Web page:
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The Payments Association presented the launch of its latest report ‘Navigating the rising cost of living: Payments innovation as a game-changer’ in Parliament last week (14 September 2023) to a range of representatives from the House of Commons, House of Lords, and industry bodies including HMT, the FCA, BoE and the PSR.
The report was commissioned as part of The Payments Association’s Project Inclusion working group and provides recommendations on how the government can better harness the payments industry to deliver more tailored payments products and solutions at a time when consumers’ belts are tight amidst the rising cost of living.
It explores the intersection within a set of complex issues: the cost of living crisis, the poverty premium, the untapped potential of fintech, and urgent changes needed within the welfare system.
The launch event was hosted by Lord McNicol of West Kilbride and chaired by Pooja Bhachu, director, public policy at Mastercard and project lead for Project Inclusion. Bhachu mediated an in-depth discussion on surrounding the application of universal credit and making cross-border payments more inclusive.
As inflation continues to stand at levels not seen for 40 years, Project Inclusion is dedicated to exploring new ways of helping the financial health of millions affected by the cost-of-living crisis gripping the nation’s wallets.
The UK’s fintech industry contributed over £44 billion to the economy last year, marking a 20% increase year-on-year, according to data from Innovate Finance.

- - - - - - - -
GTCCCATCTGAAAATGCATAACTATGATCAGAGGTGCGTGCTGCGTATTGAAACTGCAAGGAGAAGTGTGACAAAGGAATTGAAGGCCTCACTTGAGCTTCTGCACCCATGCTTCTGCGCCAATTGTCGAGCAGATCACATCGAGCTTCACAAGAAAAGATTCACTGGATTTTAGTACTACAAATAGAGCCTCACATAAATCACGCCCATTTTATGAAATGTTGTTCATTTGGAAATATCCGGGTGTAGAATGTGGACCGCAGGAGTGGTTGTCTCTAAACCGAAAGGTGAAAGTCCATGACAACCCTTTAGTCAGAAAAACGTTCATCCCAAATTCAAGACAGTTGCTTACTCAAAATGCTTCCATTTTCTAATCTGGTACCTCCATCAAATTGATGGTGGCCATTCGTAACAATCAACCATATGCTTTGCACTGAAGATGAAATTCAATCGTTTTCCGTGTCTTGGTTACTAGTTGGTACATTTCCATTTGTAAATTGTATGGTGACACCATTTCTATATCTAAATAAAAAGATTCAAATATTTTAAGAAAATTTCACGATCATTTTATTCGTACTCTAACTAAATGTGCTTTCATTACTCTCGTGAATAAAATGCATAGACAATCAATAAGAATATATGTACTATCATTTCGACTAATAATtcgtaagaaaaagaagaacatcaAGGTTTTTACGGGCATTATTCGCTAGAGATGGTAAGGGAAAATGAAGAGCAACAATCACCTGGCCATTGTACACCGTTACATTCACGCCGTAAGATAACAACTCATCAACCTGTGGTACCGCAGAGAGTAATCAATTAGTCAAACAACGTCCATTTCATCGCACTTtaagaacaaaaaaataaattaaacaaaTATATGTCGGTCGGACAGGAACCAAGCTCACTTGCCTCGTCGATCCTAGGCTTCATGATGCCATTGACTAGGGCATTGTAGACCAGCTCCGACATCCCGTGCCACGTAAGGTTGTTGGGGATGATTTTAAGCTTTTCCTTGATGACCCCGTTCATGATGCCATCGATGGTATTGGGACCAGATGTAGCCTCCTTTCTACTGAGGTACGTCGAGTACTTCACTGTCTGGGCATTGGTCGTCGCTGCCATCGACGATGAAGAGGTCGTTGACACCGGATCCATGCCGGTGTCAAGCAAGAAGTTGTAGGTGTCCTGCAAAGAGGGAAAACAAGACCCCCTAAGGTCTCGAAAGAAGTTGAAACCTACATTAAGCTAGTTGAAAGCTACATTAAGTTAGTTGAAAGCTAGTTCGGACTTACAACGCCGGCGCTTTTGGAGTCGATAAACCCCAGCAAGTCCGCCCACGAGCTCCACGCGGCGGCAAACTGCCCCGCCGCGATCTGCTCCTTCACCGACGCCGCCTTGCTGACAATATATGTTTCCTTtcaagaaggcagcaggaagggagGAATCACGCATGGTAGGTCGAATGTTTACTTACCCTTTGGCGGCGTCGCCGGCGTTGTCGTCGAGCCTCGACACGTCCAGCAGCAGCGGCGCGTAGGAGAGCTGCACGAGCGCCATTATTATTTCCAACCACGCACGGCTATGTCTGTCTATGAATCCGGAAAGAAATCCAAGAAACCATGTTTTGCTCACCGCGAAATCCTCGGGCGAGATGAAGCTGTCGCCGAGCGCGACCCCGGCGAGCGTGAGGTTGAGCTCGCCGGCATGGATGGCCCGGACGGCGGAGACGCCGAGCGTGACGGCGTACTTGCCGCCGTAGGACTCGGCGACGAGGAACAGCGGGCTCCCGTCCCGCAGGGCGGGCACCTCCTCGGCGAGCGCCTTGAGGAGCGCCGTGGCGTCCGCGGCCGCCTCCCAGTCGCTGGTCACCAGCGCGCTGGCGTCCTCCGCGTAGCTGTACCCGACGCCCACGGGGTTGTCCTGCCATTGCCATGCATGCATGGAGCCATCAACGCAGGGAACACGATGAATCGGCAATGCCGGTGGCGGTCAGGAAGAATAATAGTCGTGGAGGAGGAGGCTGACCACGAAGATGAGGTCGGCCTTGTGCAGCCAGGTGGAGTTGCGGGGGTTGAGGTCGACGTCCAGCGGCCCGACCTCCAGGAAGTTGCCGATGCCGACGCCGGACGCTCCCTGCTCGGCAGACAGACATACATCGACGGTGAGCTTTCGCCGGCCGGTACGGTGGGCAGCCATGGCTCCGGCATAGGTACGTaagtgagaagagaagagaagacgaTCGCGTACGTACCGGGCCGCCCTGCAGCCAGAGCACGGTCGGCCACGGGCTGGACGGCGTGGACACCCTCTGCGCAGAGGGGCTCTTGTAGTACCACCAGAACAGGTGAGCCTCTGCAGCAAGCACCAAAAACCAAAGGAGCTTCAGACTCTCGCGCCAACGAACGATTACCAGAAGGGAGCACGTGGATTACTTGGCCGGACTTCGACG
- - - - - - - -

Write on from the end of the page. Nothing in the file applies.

Project Inclusion believes the government can look to the sector more to democratise access to financial services, reduce the poverty premium, and empower individuals to better manage their finances.
One of the main topics discussed at the launch event and within the report is the importance of sharing government data with the payments industry to further innovation.
The group emphasised the need to leverage smart data to enable data-driven innovation that supports vulnerable consumers to achieve better financial stability.
While concerns were shared regarding the growing issue with fraud, a suggestion was put forward on the possibility of using digital verification methods to help combat the problem, which is becoming more prevalent in the financial sector.
Beyond this, many agreed on the importance of initiatives in the open banking space led by the Joint Regulatory Oversight Committee (JROC) by ensuring that barriers between policy makers and industry bodies on the issue of data sharing are broken down.
MPs were given evidence on how a more open data-sharing ecosystem can benefit all those in the sector, particularly consumers.
Members of Project Inclusion also highlighted that there needs to be a focus on making sure that consumers who regularly send payments abroad to friends and families should have access to fair and affordable rates, something that can be achieved by pointing consumers to digital and tailored currency transfer products.
Bhachu says: “Project Inclusion’s lobbying of the UK government with insights from the payments industry remains vital, particularly regarding payments innovation which is currently aiding those most affected by the cost-of-living increases, as well as highlighting areas where additional cooperation between the industry, policymakers and third sector is essential.
“Our purpose is to bring about collaboration and clarity on innovations, which could reduce financial exclusion and the poverty premium, I feel today we have met these aims and facilitated vigorous discussions on these issues.”
TPA head of policy and government relations, Riccardo Tordera, says: “It was important to bring evidence to the centre of decision making of how more technologically advanced payments solutions can effectively impact those who are most affected by the burden of the increasing cost of living.
“We hope that the recommendations made in the report will be taken into account when approaching policy direction and regulatory development that will shape the future of payments.”